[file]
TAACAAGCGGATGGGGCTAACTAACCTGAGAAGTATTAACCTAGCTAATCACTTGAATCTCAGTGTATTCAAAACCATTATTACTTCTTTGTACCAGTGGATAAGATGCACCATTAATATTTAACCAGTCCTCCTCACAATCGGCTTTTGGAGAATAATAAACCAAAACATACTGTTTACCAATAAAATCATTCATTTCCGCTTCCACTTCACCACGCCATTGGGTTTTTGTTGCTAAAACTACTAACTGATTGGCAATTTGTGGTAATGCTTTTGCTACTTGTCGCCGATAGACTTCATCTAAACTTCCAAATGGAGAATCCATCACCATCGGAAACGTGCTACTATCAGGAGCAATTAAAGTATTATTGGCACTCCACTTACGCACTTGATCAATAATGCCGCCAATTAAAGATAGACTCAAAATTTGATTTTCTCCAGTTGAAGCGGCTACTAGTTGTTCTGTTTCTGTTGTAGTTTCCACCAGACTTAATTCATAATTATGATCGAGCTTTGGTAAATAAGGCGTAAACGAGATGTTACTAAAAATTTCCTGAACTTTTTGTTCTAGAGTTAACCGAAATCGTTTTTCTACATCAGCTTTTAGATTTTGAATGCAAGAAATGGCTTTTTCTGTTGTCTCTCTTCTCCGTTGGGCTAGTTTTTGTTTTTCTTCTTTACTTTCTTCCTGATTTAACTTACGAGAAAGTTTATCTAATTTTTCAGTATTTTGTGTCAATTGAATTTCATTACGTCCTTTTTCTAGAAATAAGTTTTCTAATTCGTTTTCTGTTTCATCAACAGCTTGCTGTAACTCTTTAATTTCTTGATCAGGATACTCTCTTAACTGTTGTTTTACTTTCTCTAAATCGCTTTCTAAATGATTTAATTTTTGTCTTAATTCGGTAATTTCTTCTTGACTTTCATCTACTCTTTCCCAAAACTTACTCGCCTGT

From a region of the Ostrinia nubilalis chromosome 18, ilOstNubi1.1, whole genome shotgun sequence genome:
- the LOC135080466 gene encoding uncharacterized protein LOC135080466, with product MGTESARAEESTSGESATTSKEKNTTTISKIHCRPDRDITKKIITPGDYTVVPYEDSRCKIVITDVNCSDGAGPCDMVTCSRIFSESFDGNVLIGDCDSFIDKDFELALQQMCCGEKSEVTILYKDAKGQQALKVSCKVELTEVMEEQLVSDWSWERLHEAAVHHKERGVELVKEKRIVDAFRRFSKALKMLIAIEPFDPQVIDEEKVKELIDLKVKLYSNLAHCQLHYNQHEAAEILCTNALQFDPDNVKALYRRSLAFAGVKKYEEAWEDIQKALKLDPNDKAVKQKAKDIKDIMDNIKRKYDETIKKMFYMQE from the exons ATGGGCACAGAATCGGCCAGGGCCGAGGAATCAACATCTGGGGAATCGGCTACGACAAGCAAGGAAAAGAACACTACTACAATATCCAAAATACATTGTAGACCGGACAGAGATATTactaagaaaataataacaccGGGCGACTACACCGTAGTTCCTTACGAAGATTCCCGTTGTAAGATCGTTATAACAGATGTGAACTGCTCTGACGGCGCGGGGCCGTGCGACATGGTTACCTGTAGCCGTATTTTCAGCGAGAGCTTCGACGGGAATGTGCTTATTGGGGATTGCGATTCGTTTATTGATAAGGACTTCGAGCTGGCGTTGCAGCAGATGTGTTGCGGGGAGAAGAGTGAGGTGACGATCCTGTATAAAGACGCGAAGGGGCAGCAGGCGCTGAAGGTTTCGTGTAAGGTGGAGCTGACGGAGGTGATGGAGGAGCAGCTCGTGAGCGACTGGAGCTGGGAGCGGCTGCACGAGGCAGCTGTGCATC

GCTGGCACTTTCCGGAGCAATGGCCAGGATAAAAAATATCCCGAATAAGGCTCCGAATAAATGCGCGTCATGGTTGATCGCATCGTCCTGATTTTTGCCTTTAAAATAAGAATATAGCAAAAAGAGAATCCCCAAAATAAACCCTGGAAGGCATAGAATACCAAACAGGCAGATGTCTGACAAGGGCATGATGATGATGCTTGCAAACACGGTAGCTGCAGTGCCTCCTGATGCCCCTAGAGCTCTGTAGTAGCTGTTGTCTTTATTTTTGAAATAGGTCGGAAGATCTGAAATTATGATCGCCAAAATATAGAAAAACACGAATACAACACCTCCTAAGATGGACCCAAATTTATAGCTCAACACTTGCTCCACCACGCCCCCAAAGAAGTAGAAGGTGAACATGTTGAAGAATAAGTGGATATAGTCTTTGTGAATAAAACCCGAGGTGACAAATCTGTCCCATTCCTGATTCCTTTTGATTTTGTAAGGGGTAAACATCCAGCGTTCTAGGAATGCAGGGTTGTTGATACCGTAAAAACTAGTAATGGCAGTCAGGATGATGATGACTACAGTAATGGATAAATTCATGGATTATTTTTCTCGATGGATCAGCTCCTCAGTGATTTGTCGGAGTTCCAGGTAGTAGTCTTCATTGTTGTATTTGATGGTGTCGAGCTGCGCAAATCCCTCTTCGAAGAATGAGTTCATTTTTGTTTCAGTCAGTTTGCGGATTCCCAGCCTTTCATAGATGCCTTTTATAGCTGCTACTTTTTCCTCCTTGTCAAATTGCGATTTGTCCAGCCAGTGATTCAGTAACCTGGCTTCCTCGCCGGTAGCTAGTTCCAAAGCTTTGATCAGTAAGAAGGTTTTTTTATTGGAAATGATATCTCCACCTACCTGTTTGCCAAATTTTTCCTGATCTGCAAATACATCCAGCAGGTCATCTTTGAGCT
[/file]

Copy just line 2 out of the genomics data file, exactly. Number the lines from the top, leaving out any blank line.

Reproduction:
From a region of the Ostrinia nubilalis chromosome 18, ilOstNubi1.1, whole genome shotgun sequence genome: